The eyes also appear to be implicated in NDEs, first because NDEs are highly visual experiences, but also because the eyes are highly demanding of blood and oxygen. According to Woerlee, oxygen starvation impacts the eyes and visual cortex together, as in this account of a woman who nearly bled to death during a caesarean section: 

This woman first experienced a degree of oxygen starvation causing the functioning of her retina’s [sic] to fail, which is why she first experienced only “darkness.” Subsequent improvement in the supply of oxygen to her eyes restores some function to the central parts of her retina’s [sic], and this caused her to pass from darkness into a “tunnel.” Oxygen starvation also caused her brain to malfunction, so she combined her sensation of tunnel vision with other sensory effects of oxygen starvation to generate the experience of being sucked into a tunnel. 

“THE TRUE NATURE OF DEATH”

Woerlee concludes Mortal Minds in a confident but sober mood: 

I had learned the true nature of death. I had learned what I will experience as I die. I had learned I have no soul. My mind is a product of the functioning of my body, so my mind will die with my body, and I will not live for eternity in a life after death... After all, the knowledge and analysis presented in this book finally does away with all the hope, and all the comfort afforded by uncertainty about the possibility of a life after death, as well as finally demolishing many ancient belief systems forming my upbringing.

These insights and conclusions may leave the author with a certain peace, but I am not so sure they will have the same effect on most readers. Clearly there is reason to agree with Woerlee that the visual and emotional elements of NDEs appear to correspond, often in a striking way, with changes taking place in the body during the last stages of dying. For many people, however, there is still something more, and more mystical, about NDEs that cannot be accounted for by contemporary science’s philosophy of materialism. NDEs are central to much of spiritualism. Experiences are difficult to deny, and those of a profound, spiritual nature have long been a fundamental source of religious development within and across cultures.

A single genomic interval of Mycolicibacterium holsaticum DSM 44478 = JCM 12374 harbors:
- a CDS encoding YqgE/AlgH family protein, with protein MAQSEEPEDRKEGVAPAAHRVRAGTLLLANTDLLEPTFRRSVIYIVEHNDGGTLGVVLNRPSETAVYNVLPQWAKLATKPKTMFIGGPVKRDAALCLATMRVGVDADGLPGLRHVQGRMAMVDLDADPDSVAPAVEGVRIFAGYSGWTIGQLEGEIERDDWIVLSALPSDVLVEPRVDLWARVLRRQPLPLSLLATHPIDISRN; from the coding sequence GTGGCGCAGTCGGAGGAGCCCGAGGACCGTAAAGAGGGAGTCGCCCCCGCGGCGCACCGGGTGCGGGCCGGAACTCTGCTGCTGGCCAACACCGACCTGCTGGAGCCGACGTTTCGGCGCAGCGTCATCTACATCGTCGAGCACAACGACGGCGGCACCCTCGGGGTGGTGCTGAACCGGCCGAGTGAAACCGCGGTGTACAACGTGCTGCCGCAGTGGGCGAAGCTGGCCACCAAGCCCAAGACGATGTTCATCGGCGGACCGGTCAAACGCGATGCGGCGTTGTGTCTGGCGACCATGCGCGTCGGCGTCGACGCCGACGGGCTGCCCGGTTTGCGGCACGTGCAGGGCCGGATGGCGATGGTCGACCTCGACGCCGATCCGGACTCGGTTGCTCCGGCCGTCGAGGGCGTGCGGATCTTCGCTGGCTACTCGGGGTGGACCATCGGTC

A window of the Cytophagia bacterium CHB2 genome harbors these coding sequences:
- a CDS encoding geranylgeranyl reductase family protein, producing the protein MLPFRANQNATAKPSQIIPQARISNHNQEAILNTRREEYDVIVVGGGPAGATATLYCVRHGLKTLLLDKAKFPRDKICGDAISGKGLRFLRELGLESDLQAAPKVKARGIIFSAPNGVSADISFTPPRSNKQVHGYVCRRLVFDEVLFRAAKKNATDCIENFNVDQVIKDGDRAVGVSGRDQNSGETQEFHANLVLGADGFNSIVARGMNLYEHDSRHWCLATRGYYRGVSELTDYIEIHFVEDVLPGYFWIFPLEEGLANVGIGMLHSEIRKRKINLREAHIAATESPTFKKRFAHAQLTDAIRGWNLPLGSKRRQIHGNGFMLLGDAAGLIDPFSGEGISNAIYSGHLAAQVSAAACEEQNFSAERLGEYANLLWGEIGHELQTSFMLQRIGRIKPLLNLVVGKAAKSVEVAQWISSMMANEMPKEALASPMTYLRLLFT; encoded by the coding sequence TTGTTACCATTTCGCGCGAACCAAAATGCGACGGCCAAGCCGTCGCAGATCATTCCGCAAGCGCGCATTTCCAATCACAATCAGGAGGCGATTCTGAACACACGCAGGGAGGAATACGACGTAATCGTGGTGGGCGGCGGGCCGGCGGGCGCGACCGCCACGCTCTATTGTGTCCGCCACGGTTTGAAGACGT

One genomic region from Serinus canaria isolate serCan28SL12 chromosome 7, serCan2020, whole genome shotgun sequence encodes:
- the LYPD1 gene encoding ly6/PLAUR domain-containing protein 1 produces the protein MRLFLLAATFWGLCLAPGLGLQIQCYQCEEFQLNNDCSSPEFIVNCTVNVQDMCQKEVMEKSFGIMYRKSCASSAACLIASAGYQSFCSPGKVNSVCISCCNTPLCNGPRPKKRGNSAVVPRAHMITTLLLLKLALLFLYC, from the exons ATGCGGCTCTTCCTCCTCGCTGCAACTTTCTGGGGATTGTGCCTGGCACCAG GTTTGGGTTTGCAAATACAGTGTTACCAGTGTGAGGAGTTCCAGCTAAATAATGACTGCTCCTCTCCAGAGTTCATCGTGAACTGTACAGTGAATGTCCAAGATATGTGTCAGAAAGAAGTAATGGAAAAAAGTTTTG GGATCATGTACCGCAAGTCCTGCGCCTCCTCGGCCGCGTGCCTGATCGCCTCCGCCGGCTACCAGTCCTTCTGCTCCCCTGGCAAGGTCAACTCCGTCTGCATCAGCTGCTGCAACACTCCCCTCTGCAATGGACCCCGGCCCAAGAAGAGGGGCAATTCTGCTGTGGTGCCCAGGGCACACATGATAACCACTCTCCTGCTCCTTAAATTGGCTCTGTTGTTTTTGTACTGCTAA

What, then, is gained, and what is lost, in a materialist account of NDEs? In my own view, from understanding NDEs, we can learn something about the brain, and this knowledge may be more lasting in importance than the attempt to refute spiritualism, which seems to be more the focus of Woerlee’s book. The science of religious experience will never bring an end to religion itself, but it may clarify our own basic humanity, something that Mortal Minds may achieve, but only, as it were, in passing. 

EXCERPT

From Mortal Minds: The Biology of Near-Death Experiences by G. M. Woerlee © 2005 by G. M.
Woerlee. Reprinted with permission from Prometheus Books.

Dying people sometimes say they see ‘celestial landscapes,’ ‘angels,’ ‘bright figures of light,’ ‘bright light that does not hurt the eyes,’ ‘tunnels,’ and ‘darkness.’ Indeed, many people believe that because dying people are so close to the world of the dead, they are able to glimpse the world they will soon
inhabit for the rest of eternity. But people have no souls, so there is no supernatural world inhabited by the dead. Nonetheless, some dying people really do see such visions of the eternity they believe awaits them. These dying people are neither mad nor hysterical; they are simply reporting their visual sensations in a clear and honest manner. But how is it possible for these people to see these things when they do not exist? I wanted to know the answers to this question. 

So I studied how the process of dying affects the functioning of the eyes, as well as the way the dying mind interprets visual sensations. And I found that the visions reported by the dying are actually products of changes in the functioning of the eyes, as well as the ways the dying mind interprets visual sensations.